It will, when a fully saturated solution in an enclosed space, provide a constant humidity above with a relative humidity of 35% at 20 Celsius.

Spills are the most nuisance as the solution is quite corrosive. It is still used for ballasting pneumatic wheels due to the density of a concentrated solution. But any leaks will soon result in corroded wheel rims.
 
HCl is actually a gas when pure.

Where do you get this from. Conc (pure) HCl is a liquid.

CaCl2 use is completely safe and stable - as long as you do not contaminate your honey I see not problems with this.
It does produce allot of heat if dissolved in a small volume of water (due to water bonding with the ions resulting in heat being generated). Be careful when disposing of it therefore - use large volume of water and add slowly before going down sink.
Cleapss Hazcard 19A (http://science.cleapss.org.uk/Whats-New/hazcards/).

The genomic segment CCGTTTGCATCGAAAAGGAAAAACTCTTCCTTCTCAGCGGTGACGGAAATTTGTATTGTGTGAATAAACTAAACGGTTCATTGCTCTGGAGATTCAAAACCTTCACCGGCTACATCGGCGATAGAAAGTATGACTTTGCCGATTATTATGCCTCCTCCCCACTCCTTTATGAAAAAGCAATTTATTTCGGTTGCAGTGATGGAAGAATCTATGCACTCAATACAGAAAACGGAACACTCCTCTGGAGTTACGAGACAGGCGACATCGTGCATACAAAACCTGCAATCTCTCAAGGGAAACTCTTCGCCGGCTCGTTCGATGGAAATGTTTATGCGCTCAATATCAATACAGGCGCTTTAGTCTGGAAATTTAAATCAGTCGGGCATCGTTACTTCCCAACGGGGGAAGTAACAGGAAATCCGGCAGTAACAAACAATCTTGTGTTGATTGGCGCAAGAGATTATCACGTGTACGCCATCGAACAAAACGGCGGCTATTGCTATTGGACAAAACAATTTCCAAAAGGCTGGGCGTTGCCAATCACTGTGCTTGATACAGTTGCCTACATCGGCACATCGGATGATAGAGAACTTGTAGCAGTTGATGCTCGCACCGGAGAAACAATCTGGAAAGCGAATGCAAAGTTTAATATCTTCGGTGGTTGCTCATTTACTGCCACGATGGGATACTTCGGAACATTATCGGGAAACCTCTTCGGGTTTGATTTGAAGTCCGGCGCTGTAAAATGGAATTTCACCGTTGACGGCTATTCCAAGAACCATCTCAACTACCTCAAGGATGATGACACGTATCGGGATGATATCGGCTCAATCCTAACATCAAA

Cannot see where people get this fictional chemistry from. Too much inappropriate and misunderstanding of google searches I suspect (well I know but was trying to be polite).
 
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I still have a dessicator that uses CaCl, it has an indicator Cobalt Chloride that goes from blue (anhydrous) to pink (hydrated)... place in low oven to dry off and away yoi go again!

I think a warm room with a dehumidifier would be a safer option!

As for beekeeping before 1947 I have no idea... I was not conceived until a year later!

Nos da

D- I am afraid.

You appear to be confusing Calcium chloride and cobalt chloride.

I would not use cobalt chloride as it is significantly more toxic. The chemistry of how it works is similar however.